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Trying to identify an antique book binder

Joined
Jun 14, 2022
Hey there. I'm working for a school and am trying to get a piece of machinery to auction but I'm not sure who built it or when it was built. There aren't any plates on it other than a scratched in number, which I think is either the model or the serial number. The only product information I've found is for the motor. But nothing for the machine. It's some kind of book binding machine iiuc. I went to take a second look at it and found a number stamped on the side as well so that might be something too. But that's all I've got on it.

Here are the numbers-
0F-118-N (the numbers are roughly scratched and the 0 might be an O and the N might be an A)
8312

I'm not sure if I can post pictures yet due to non-disclosure and I apologize if this isn't enough info. I'm stumped and thought I'd try a different approach.
 

L Vanice

Diamond
Joined
Feb 8, 2006
Location
Fort Wayne, IN
I have been reading books for many years, borrowing from the Fort Wayne, IN library as early as 1953. I still recall that most of those library books had a sturdy cloth binding and were marked toward the back, "Heckman Bindery." It was standard procedure for the library to buy commercially mass-produced books and periodicals and send them to Heckman to have them rebound before putting them in circulation. This thread led me to look into that company and I found their history, as related by the owner in 1992. When thinking of book binding equipment, be aware that Heckman started out in 1931 with a few basic hand tools to repair worn school and library books in their home. Eventually, they became the largest library binders in the USA and obviously had machinery. The company history explains the difference between the Heckman Bindery's library and school binding business (often one book at a time) and the book companies that make editions of 50,000 of the same book for one order.


Larry
 
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99Panhard

Stainless
Joined
Feb 22, 2006
Location
Smithfield, Rhode Island
An awful lot depends on what sort of machine it is...if it's an early "perfect binder" it's probably near worthless. If it's a machine for stitching signatures it may be quite desirable. A lot of small binderies use very old equipment for multiple reasons though mostly because machines for short run binding have not advanced much since the late 19th century, the demand is small and the machines never wear out.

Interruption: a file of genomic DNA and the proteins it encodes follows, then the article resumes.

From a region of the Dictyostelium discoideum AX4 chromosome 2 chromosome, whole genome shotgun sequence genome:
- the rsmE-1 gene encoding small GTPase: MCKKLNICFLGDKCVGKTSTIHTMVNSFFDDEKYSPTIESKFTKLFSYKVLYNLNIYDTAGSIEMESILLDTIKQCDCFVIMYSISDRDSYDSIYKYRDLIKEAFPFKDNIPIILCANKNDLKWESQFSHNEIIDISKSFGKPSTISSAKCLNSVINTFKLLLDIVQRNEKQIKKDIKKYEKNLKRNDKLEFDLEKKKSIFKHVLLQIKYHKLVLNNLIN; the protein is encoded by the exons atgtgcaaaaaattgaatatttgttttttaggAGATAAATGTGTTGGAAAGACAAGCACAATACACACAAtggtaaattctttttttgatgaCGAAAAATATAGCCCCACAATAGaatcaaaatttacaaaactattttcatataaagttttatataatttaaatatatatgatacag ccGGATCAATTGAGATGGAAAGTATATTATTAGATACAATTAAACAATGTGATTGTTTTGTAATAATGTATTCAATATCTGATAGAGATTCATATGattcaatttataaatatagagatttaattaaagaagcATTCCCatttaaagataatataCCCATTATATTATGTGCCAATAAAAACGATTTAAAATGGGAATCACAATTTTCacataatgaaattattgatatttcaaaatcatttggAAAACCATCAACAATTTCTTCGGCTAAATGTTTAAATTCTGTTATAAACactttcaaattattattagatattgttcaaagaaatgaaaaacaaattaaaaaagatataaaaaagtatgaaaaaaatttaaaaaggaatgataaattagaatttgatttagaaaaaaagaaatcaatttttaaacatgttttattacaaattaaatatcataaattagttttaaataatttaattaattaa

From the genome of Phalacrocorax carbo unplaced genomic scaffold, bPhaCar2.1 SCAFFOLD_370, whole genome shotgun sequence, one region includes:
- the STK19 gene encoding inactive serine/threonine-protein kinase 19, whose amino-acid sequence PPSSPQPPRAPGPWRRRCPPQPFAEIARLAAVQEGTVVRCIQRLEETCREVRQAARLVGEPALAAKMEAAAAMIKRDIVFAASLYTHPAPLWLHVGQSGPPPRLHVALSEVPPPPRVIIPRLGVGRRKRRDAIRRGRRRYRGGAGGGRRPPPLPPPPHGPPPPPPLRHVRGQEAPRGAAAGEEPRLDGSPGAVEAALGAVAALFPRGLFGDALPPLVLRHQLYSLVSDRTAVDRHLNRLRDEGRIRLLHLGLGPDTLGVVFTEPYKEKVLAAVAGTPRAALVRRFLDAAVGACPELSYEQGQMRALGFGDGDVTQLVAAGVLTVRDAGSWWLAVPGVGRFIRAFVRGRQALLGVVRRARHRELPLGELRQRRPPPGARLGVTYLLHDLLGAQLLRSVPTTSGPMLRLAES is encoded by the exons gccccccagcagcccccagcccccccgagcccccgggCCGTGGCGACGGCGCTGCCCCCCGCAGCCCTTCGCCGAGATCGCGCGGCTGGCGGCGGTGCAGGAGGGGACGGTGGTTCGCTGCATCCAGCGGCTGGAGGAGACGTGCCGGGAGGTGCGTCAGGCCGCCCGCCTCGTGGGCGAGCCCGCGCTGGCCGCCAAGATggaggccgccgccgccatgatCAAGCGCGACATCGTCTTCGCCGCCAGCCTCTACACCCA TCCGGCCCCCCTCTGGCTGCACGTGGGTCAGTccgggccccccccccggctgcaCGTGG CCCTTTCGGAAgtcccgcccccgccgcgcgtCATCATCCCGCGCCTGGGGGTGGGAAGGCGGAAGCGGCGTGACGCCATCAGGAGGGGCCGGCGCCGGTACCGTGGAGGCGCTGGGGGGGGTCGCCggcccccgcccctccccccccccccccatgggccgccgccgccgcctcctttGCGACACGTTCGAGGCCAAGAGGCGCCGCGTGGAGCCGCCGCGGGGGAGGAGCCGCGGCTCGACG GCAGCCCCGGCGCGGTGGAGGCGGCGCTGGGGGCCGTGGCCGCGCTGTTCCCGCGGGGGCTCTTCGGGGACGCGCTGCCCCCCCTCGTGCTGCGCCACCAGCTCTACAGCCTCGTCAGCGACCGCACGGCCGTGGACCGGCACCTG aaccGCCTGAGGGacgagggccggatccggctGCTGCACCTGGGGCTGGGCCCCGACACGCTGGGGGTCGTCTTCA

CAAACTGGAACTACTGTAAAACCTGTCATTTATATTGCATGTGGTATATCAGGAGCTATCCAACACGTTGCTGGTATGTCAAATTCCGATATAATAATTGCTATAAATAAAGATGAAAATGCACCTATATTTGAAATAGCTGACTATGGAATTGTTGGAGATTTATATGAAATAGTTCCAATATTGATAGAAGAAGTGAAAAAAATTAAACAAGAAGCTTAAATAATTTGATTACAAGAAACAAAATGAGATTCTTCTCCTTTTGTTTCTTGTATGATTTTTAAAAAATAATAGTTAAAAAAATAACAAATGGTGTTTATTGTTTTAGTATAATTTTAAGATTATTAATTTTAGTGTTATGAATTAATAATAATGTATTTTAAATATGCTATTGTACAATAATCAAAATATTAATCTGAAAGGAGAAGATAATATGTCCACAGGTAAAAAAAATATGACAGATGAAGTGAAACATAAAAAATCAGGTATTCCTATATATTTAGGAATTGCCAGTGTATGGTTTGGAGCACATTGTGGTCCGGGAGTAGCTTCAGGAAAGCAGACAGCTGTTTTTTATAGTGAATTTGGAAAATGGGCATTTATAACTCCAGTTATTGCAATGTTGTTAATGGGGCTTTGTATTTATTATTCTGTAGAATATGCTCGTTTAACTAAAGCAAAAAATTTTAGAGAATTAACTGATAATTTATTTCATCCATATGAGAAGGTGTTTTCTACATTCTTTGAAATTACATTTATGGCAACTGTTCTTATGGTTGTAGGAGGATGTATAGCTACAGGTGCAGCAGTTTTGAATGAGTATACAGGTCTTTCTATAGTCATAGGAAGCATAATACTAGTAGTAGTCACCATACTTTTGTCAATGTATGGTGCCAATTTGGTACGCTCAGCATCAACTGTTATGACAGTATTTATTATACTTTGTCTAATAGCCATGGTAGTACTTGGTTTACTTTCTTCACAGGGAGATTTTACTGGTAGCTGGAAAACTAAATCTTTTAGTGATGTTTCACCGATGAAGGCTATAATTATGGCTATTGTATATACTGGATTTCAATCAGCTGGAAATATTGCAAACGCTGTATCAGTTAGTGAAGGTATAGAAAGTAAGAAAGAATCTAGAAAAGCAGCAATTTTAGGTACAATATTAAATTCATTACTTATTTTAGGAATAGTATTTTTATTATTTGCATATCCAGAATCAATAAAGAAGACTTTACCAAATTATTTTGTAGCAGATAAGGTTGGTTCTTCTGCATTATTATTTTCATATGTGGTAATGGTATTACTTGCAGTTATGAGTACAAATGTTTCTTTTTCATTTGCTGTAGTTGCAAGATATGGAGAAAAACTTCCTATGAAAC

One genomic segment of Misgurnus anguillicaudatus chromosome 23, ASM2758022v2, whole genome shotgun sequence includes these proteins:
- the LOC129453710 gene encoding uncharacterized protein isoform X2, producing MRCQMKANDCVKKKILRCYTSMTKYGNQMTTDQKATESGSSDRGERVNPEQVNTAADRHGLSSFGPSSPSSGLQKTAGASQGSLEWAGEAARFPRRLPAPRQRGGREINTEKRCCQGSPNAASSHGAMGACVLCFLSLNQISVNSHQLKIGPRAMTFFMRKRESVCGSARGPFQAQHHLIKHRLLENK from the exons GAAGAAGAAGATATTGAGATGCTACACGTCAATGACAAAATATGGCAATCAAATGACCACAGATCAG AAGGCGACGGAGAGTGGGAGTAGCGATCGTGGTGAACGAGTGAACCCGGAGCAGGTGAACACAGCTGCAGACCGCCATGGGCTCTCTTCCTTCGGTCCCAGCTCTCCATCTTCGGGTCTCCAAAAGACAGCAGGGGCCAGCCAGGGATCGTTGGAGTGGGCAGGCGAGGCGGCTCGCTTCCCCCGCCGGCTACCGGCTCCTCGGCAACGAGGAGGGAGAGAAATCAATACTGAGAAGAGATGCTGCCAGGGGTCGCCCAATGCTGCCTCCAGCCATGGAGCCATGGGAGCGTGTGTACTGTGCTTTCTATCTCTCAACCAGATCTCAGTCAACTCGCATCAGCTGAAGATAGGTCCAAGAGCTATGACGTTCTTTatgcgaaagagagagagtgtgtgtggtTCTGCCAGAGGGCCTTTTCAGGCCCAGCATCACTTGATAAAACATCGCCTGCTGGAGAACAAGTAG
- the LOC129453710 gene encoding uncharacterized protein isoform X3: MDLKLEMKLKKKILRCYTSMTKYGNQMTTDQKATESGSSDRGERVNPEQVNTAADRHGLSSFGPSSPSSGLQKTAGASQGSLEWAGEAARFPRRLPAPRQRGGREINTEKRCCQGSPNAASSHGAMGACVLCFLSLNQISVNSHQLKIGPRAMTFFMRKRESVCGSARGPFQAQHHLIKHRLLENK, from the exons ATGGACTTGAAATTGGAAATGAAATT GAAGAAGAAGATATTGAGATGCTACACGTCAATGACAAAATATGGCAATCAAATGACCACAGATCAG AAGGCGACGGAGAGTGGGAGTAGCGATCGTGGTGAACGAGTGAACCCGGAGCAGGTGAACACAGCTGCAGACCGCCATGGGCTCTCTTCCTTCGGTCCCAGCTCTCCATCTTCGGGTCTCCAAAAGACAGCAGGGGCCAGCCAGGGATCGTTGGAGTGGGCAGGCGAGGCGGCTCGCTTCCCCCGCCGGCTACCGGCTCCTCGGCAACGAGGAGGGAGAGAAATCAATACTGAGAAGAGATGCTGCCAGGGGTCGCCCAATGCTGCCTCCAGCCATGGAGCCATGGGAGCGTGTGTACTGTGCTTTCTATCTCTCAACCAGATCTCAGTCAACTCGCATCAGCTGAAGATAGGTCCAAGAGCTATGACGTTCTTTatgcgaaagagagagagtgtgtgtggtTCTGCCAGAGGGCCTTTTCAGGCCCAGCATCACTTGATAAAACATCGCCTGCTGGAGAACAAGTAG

NOTE: "Perfect Binding" is an oxymoron...it's the process where you essentially glue the binding end of the sheets together rather than stitching them. You've all had books where the pages are falling out...those were "perfect bound."

A "signature" is a group of 4, 8 or 16 pages printed on both sides of a large sheet and folded so that the pages come out in the right order. They are stitched through the folded end at the spine after which the other three sides are trimmed. The books I work on are designed for 16 page signatures, which means I have to make the finished page count a multiple of either 8 or 16. When you see a book with multiple blank pages at the end, it's because the page count didn't match the signatures.
 
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99Panhard

Stainless
Joined
Feb 22, 2006
Location
Smithfield, Rhode Island
I haven't a clue as to what that is...what sort of books have holes punched in them. About all I can think of is something to punch a series of tiny holes along the folded edge of the signature for the threads to pass through. I've done hand binding but in that case you just use a needle...I'm not sure how the machine sewn books were done but if that's what it's for, it would need to be used with another machine that stiched them.

It may be a Smyth machine...take a look at this web site https://smythusa.com/
 

L Vanice

Diamond
Joined
Feb 8, 2006
Location
Fort Wayne, IN
It all depends upon what size and shape the holes are, and how they are arranged. Spiral bound books use tiny round holes into which a wire spiral is wound. Comb bound books use rectangular holes into which curved plastic comb teeth are inserted. Loose leaf binders use small round holes in various numbers and spacing.

The lack of descriptive detail and pictures makes all this speculation kind of futile.

Larry
 








 
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